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Bullpen Meltdown: Marco Estrada's vintage start goes for naught in 7-6 walkoff loss

The game was marred by a horrible knee-to-head collision between Yoan Moncada and Willy Garcia

Matt Marton-USA TODAY Sports

Blue Jays 6 White Sox 7

There might be a few teams regretting that they didn't make a play for Marco Estrada at the deadline.

The Blue Jays didn't receive a tempting enough offer to induce them to trade the impending free agent by today's non-waiver deadline, and Estrada responded with one of his best outings of the past several months. But the Jays couldn't make a 6-0 lead going to the bottom of the 7th stick, and instead the White Sox got their 6th win in the month of July. In all fairness, the Jays got something important too, being one game closer to the end of season.

Estrada was particularly dominant over the first four innings, allowing just two baserunners on a walk and an error he committed. His changeup looked great, and he got a lot of bad swings on it. The first hit didn't come until there was one out in the 5th inning, when he gave up back-to-back singles. He worked out of the jam, and then a clean 6th inning.

He finally got touched in the 7th, again with back-to-back singles. The first was an infield single, with Ryan Goins almost getting the runner on an incredible play to get a ball deep in the hole and make a tough throw on the money. Estrada then gave up thee fly balls, the first of which advanced the lead runner, the second of which scored him and the third of which ended the inning and Estrada's night. All told, he went 7 innings, allowed 4 hits and a walk against 5 strikeouts, exiting with a 5-1 lead.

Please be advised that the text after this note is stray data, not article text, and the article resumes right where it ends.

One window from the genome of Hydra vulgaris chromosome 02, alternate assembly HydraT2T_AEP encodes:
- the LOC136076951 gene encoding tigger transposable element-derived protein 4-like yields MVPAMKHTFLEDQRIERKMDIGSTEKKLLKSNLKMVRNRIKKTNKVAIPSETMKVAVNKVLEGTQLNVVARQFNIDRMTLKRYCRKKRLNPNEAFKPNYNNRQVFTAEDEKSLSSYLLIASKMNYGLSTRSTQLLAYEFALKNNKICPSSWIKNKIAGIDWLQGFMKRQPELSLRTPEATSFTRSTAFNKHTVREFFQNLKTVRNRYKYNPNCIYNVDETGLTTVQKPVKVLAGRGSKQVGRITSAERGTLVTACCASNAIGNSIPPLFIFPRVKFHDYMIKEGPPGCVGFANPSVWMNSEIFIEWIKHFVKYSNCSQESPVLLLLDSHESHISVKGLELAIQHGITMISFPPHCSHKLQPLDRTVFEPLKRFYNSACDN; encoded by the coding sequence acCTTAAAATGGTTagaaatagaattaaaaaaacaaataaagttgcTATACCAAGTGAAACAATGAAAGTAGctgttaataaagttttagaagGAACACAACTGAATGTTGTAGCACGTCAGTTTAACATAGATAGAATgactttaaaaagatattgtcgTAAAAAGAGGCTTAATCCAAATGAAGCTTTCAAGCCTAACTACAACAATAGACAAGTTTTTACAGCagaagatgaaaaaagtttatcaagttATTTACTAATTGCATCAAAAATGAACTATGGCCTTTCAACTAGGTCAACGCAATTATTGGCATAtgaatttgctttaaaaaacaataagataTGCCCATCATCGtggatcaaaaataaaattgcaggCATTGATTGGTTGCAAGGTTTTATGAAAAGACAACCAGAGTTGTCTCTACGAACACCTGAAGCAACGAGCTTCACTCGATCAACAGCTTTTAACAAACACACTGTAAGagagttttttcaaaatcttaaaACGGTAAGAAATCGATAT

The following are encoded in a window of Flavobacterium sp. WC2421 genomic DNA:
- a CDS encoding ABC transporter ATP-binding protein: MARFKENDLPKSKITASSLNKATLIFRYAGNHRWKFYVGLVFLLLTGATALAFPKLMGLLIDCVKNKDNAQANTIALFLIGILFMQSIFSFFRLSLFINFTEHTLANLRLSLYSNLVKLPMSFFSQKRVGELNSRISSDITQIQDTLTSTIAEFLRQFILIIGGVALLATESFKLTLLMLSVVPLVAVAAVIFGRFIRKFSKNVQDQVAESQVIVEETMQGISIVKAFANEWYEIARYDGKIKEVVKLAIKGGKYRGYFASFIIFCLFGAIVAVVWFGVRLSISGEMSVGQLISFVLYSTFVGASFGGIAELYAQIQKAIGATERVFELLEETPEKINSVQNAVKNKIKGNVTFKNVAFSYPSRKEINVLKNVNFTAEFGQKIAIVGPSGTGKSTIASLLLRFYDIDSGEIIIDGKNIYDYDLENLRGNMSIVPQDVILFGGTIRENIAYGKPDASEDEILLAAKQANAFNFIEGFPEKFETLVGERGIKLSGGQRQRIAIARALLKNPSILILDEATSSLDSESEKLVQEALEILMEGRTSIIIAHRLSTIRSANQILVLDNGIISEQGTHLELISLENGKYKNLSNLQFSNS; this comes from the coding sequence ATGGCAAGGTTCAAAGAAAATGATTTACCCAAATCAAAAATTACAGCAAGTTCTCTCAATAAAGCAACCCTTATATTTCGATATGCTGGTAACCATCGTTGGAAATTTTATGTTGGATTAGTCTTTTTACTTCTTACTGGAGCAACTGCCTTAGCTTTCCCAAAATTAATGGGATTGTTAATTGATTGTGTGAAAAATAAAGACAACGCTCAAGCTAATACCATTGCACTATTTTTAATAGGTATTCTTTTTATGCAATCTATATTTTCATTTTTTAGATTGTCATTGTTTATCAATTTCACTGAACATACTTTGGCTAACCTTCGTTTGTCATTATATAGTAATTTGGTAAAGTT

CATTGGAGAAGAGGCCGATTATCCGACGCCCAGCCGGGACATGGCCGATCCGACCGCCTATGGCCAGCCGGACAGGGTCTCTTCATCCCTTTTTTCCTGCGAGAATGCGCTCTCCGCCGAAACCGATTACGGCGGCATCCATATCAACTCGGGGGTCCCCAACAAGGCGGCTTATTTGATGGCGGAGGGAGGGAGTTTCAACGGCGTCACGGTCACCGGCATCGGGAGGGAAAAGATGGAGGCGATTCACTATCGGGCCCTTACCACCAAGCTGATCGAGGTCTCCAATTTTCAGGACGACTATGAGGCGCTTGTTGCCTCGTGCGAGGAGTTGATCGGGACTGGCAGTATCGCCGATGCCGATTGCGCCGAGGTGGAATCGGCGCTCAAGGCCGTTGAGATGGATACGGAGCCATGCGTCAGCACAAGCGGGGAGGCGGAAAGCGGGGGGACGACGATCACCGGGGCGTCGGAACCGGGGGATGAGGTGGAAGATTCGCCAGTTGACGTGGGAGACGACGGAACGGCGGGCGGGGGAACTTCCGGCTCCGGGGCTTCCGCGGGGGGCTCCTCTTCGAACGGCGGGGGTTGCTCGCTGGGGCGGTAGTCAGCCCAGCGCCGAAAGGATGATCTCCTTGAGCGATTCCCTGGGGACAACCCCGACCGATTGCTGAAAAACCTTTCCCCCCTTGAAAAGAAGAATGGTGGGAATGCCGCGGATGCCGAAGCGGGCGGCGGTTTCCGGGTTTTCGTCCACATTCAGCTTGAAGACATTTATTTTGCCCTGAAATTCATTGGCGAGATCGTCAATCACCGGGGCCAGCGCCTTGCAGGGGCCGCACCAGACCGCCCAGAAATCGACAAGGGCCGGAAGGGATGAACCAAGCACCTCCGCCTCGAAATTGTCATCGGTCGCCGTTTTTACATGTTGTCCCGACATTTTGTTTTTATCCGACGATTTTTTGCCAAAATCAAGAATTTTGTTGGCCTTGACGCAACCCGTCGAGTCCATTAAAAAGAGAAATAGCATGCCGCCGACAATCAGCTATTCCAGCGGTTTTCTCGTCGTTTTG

The Jays built that lead against James Shields, another "beleaguered" starting pitcher, at first via the long ball. Josh Donaldson got it started in the 1st, and then Russell Martin and Justin Smoak joined the party in the 3rd. It would've been nice to have a few runners on, but that apparently was to come afterwards as the Jays loaded the bases immediately following Smoak's 30th, and then stranded them. Still, they had a healthy 3-0 lead.

That was doubled to 6-0 in the 5th in the most unfortunate of circumstances. With two out and the bases loaded, Darwin Barney hit a little flare into shallow right field. Willy Garcia came in and slid for it, Yoan Moncada came out and lept at it, and his knee slammed square into the side of Garcia's head. The ball came loose, the bases cleared and Barney reached second as both players fell to the ground. It was horrible to watch, and both left the game.

So, the meltdown. Do I really have to? (Tom says yes). Joe Biagini came in for the 8th, walked the first batter before a double and a home run made it 6-4. Ryan Tepera came in and the first batter hit a home run. I stepped away for like three minutes at 6-2 only to come back and see it 6-5. Lovely.

Nonetheless, they got the ball to Osuna with a lead, and usually that's enough. As on Saturday, Osuna easily dispatched the first batter, before giving up an infield single. Leury Garcia was then awarded first on a phantom hit-by-pitch to put the winning run aboard. Osuna responded with a strikeout, and the Jays were one out away. Successive RBI singles meant the elusive 27th out was not to be. The Jays led for approximately 2:55 of this 3:00 game and never trailed until the final run touched home. That and a toonie will get you coffee (I'm guessing, I don't actually drink coffee. Or booze, which might have helped with this one).

To add insult to injury, this meltdown ruined what otherwise would have been a sweep across the organization. Buffalo, New Hampshire and Vancouver were off; but Dunedin, Lansing, Bluefield and even the complex league GCL and DSL Jays all were victorious.

Jays of the Day: Marco Estrada (+0.290 WPA). Honourable mention to Martin (+0.080), Donaldson (+0.078) and Smoak (+0.065), all of whom hit home runs to stake the Jays to a solid lead but fell a little short of the usual level.

Super Suckage (awarded for the third straight game): Osuna (-0.796)

Suckage: Biagini (-0.100)

Tomorrow, Marcus Stroman takes on Mike Pelfrey, same time, same place as the calendar flips to August.